The Stigma of Surrender: German Prisoners, British Captors, and Manhood in the Great War and Beyond

The Stigma of Surrender: German Prisoners, British Captors, and Manhood in the Great War and Beyond

The Stigma of Surrender: German Prisoners, British Captors, and Manhood in the Great War and Beyond

The Stigma of Surrender: German Prisoners, British Captors, and Manhood in the Great War and Beyond

Synopsis

Approximately 9 million soldiers fell into enemy hands from 1914 to 1918, but historians have only recently begun to recognize the prisoner of war’s significance to the history of the Great War. Examining the experiences of the approximately 130,000 German prisoners held in the United Kingdom during World War I, historian Brian K. Feltman brings wartime captivity back into focus.

Many German men of the Great War defined themselves and their manhood through their defense of the homeland. They often looked down on captured soldiers as potential deserters or cowards--and when they themselves fell into enemy hands, they were forced to cope with the stigma of surrender. This book examines the legacies of surrender and shows that the desire to repair their image as honorable men led many former prisoners toward an alliance with Hitler and Nazism after 1933. By drawing attention to the shame of captivity, this book does more than merely deepen our understanding of German soldiers' time in British hands. It illustrates the ways that popular notions of manhood affected soldiers' experience of captivity, and it sheds new light on perceptions of what it means to be a man at war.

Excerpt

“The war had entered into us like wine. We had set out in a rain of flowers to seek the death of heroes. The war was our dream of greatness, power and glory. It was a man’s work, a duel on fields whose flowers would be stained with blood. There is no lovelier death in the world.” Ernst Jünger’s recollections of the Great War’s commencement fail to capture the range of emotions that accompanied men to the front in August 1914 and throughout the Great War. For every soldier who welcomed the opportunity to face death and prove himself on the battlefield, another trembled at the prospect of not returning home. Nonetheless, Jünger’s comments reveal something significant about social expectations in the period before Europe descended into more than four years of conflict. War was indeed “a man’s work,” and even the most reluctant warrior understood what was expected when he encountered the enemy. Firmly entrenched social mores demanded that men exhibit honor and courageousness on the battlefield. Soldiers, including citizen soldiers, realized that their peers expected them to fight bravely and willingly give their lives in defense of the fatherland. Jünger’s search for a “lovely” demise was not exceptional; thousands of young men imagined the Great War in absolute terms of victory or death. But what of soldiers who found neither and fell into enemy hands?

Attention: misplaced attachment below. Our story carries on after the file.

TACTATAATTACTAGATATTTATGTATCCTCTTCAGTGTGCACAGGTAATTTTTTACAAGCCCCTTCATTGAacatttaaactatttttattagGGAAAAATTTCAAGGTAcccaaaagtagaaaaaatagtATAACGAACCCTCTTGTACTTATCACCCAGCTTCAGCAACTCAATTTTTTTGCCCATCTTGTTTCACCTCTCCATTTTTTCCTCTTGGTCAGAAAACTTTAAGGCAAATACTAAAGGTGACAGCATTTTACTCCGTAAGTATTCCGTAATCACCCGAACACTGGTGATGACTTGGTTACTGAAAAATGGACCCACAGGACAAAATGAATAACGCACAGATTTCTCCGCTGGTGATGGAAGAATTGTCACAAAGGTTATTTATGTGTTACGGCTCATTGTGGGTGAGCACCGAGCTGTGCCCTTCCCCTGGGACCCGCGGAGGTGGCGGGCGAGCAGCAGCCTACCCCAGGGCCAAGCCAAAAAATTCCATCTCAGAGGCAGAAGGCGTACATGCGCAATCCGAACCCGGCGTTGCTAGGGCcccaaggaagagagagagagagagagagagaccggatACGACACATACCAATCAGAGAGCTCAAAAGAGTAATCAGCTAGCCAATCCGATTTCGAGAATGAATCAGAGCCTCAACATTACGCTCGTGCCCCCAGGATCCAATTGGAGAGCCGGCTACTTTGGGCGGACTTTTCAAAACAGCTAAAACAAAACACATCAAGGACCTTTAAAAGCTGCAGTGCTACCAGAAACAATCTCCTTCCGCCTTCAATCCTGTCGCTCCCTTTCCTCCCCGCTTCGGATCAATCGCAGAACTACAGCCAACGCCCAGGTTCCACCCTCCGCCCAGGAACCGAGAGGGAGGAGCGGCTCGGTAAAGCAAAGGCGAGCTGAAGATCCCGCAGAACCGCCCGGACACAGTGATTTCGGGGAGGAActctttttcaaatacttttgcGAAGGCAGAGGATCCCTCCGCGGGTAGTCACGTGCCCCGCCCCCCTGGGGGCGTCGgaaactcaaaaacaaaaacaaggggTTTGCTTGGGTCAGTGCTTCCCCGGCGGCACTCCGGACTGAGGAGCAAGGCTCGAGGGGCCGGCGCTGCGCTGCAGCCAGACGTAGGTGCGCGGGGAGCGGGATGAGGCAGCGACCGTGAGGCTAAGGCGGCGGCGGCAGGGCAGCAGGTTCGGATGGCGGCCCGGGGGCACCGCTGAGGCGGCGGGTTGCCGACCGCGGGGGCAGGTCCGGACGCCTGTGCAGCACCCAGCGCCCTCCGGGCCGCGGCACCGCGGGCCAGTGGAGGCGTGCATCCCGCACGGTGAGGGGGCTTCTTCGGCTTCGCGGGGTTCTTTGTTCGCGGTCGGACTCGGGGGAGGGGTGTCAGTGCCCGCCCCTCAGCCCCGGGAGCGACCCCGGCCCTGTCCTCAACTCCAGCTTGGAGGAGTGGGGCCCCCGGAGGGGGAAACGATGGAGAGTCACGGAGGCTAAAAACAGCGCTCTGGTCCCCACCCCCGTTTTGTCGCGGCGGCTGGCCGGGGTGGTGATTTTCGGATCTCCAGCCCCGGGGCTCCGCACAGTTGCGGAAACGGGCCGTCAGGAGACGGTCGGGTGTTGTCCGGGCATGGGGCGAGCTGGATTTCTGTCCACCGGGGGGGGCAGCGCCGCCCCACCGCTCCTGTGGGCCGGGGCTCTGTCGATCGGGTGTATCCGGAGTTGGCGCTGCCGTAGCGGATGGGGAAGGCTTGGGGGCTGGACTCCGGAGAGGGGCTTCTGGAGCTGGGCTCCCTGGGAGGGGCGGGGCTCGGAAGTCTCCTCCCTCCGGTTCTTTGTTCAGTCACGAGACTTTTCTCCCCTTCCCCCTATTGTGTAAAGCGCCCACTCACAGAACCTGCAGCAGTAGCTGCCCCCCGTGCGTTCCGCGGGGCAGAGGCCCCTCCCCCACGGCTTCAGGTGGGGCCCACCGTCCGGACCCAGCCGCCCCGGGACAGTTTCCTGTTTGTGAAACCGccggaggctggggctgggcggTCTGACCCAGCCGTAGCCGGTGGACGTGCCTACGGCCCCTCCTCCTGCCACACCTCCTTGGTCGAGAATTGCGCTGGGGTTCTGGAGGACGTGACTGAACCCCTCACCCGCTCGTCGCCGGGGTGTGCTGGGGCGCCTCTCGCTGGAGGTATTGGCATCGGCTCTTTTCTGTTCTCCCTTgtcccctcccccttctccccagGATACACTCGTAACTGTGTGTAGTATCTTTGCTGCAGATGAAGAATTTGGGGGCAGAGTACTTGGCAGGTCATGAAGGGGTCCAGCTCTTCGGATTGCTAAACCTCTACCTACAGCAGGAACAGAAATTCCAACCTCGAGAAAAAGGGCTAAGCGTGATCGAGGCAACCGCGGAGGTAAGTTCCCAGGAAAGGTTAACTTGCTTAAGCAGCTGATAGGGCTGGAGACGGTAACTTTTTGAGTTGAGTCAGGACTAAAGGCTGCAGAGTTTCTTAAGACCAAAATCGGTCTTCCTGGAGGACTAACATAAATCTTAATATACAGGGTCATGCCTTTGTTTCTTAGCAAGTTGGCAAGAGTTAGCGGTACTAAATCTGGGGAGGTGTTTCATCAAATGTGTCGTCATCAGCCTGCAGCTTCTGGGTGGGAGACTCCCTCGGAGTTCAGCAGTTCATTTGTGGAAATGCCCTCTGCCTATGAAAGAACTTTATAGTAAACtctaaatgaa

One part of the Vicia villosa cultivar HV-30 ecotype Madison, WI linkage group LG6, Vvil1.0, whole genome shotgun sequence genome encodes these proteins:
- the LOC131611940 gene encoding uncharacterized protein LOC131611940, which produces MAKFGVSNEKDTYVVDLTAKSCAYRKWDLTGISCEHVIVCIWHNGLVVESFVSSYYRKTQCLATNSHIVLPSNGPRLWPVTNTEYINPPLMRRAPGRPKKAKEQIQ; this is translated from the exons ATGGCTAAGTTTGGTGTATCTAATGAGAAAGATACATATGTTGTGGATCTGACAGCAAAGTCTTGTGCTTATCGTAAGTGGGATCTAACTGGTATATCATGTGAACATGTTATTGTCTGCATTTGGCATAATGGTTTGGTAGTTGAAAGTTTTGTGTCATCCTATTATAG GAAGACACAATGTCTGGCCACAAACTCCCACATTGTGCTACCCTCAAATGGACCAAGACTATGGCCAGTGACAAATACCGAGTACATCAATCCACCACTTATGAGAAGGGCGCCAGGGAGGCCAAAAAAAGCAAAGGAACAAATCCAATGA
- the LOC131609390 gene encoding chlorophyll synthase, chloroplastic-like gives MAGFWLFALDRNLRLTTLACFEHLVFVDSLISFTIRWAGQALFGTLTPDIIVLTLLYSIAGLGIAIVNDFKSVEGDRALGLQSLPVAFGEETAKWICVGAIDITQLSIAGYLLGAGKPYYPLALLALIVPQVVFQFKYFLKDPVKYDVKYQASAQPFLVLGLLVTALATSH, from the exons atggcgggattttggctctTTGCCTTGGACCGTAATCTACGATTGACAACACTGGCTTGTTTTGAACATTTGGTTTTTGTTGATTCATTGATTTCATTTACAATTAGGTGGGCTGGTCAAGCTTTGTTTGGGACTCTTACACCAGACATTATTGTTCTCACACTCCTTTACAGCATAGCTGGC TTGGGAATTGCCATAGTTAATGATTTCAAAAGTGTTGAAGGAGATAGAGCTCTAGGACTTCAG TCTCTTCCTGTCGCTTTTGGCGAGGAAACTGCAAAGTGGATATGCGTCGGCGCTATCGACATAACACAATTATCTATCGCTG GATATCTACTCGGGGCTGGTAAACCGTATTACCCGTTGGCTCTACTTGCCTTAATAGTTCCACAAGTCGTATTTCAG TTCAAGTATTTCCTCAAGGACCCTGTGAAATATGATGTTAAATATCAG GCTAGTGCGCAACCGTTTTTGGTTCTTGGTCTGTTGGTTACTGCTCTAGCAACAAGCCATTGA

Prisoners of the Great War found neither the triumph of victory nor the glory of a heroic death. Instead, soldiers who left the battlefield as prisoners could face accusations of cowardice, desertion, or treason—regardless of the circumstances leading to their capture. As a result of what George Mosse referred to as the “militarization of masculinity,” German men of the early twentieth century based much of their masculine identity on the belief that they served a higher purpose, which was often imagined as a responsibility to defend the fatherland. Willingly sacrificing one’s . . .

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